Climate Injustices

José López Zamorano | La Red Hispana 
Photo Credit: Kelly / Pexels

Hurricanes Fiona and Ian left much more than a death toll and destruction in Puerto Rico and Florida. They laid bare what is becoming increasingly obvious: climate events disproportionately affect the most economically vulnerable population, that is, communities of color such as Hispanics.

President Biden moved quickly to declare a “major disaster” in 9 Florida counties: Charlotte, Collier, DeSoto, Hardee, Hillsborough, Lee, Manatee, Pinellas, and Sarasota. They will be eligible for grants for temporary housing and home repairs, low-interest loans to cover uninsured property losses, and assistance to business owners.

The federal government also announced that it will provide individual assistance of up to $37,900 for essential home repairs and another $37,900 for lost property, as well as $700 in cash assistance to help cover essentials. So far, nearly 200,000 households across Puerto Rico have received this latest cash assistance.

But the situation in Hardee, one of the poorest counties in Florida and one of the 9 declared in emergency, illustrates the dimension of a structural problem that cannot be alleviated with temporary cures.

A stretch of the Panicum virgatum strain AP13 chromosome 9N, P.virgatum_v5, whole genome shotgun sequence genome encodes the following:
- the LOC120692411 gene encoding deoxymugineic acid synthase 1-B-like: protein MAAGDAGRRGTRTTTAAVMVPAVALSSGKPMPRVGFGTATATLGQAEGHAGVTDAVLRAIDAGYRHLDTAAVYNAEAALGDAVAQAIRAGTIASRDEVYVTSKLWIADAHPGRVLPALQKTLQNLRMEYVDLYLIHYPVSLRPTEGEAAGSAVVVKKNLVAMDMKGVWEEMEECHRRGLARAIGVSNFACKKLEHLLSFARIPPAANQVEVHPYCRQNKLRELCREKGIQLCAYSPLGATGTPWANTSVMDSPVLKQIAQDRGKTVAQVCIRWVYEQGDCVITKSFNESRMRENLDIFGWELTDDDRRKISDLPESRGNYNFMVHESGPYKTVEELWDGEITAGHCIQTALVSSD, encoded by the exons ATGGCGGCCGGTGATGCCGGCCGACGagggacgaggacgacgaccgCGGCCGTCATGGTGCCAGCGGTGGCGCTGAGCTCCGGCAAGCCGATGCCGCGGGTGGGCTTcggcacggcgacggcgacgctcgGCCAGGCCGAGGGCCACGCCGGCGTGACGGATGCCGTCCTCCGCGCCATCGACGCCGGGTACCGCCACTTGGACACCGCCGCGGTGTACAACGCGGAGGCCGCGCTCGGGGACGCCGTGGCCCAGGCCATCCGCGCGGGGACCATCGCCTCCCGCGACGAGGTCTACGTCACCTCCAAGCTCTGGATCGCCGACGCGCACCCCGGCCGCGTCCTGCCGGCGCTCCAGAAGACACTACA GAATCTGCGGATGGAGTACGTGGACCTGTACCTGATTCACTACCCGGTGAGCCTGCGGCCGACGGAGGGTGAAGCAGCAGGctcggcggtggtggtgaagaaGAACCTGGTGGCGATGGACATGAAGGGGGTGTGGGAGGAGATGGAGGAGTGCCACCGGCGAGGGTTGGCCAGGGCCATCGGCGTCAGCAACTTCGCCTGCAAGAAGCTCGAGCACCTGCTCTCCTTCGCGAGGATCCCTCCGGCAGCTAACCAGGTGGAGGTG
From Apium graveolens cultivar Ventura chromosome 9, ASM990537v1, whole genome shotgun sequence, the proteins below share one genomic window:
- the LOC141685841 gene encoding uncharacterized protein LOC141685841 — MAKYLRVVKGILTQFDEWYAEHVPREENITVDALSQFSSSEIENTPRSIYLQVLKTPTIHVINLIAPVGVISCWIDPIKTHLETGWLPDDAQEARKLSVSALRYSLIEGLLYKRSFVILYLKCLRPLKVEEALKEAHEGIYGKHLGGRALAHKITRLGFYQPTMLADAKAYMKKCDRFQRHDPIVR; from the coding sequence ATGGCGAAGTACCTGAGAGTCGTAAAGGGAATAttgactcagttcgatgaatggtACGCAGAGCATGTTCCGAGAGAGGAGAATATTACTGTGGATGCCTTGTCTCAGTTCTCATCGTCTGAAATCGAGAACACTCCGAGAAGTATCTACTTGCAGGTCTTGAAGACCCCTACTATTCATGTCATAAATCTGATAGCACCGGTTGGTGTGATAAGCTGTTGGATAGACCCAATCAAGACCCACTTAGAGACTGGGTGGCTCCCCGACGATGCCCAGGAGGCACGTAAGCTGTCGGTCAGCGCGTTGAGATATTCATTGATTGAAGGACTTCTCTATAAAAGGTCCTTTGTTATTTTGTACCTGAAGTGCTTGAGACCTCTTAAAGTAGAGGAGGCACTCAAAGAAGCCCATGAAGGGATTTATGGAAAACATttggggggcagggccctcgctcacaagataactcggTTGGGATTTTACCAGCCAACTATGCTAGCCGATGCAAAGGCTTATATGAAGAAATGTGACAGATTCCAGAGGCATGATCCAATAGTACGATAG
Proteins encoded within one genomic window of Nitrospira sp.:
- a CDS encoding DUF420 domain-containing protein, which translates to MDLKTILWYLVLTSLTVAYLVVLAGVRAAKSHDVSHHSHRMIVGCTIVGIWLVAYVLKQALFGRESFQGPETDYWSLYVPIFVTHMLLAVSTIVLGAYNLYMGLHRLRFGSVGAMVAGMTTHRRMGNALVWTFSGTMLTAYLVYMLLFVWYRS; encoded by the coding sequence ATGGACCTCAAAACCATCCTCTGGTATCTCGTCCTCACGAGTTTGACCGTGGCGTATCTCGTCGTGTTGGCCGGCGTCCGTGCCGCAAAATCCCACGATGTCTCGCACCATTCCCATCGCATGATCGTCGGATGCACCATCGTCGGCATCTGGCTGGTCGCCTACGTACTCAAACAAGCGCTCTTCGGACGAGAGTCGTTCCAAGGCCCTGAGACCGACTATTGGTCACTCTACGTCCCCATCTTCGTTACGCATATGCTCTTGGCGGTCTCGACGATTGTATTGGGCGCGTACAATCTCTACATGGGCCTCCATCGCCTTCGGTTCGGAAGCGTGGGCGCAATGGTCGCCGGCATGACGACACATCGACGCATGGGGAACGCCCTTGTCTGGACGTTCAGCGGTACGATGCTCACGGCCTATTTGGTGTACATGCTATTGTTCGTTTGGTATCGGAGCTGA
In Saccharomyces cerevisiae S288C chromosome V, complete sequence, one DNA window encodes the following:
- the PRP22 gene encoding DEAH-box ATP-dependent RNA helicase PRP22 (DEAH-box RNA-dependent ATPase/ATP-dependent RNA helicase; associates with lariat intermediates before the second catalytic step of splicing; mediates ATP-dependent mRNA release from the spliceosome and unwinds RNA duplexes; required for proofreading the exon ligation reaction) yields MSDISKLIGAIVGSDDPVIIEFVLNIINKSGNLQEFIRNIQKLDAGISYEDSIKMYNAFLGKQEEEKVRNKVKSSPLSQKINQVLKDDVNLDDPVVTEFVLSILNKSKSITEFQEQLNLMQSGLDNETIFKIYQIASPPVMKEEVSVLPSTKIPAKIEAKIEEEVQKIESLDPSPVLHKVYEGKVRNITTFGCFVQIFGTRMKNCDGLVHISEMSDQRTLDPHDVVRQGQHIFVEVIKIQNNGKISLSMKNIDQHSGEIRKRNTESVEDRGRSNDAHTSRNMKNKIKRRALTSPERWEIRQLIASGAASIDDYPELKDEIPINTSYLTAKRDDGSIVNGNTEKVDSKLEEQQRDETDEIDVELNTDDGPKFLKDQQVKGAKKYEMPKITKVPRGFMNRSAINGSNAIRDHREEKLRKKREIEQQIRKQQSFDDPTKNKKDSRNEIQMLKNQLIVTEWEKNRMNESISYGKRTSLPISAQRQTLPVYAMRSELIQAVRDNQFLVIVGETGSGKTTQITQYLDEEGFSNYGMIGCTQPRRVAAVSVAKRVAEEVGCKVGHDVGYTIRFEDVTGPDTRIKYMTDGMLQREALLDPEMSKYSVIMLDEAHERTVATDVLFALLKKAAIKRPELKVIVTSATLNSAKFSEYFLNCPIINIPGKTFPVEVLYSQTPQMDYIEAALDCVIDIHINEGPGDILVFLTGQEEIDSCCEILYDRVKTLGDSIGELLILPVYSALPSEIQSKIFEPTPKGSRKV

More than 44% of Hardee County residents are Latino, 37% of whom are of Mexican origin. The median household income was just $40,000 a year in 2020. 21.2% of its residents live below the poverty line, and despite the Affordable Care Act, 20% of its residents lack health insurance.

In Hardee, only 100 of the 8,000 homes in the county have federal flood coverage, which is equivalent to a coverage rate of 1.3%, according to an analysis by the publication Politico.

Although Hardee reflects the most dramatic example of climate injustice, it is not a unique situation. In Florida’s 9 declared emergency counties, only 30% of the 1.8 million homes affected by Ian have federal flood coverage. That represents, according to the analysis, that about 1.3 million households in the state were left at the mercy of federal assistance.

It is true that the law to reduce inflation promoted by the president contemplates historic investments to confront global warming and remedy climate injustices, but the growing intensity and frequency of catastrophic events such as hurricanes is a phenomenon that is here to stay.

This is therefore too big a problem to be solved by the government alone, since it requires a public, private and civil society alliance. The November elections are a great opportunity to vote for candidates who understand that climate change is an existential challenge and have plans and ideas to find comprehensive, effective and lasting solutions.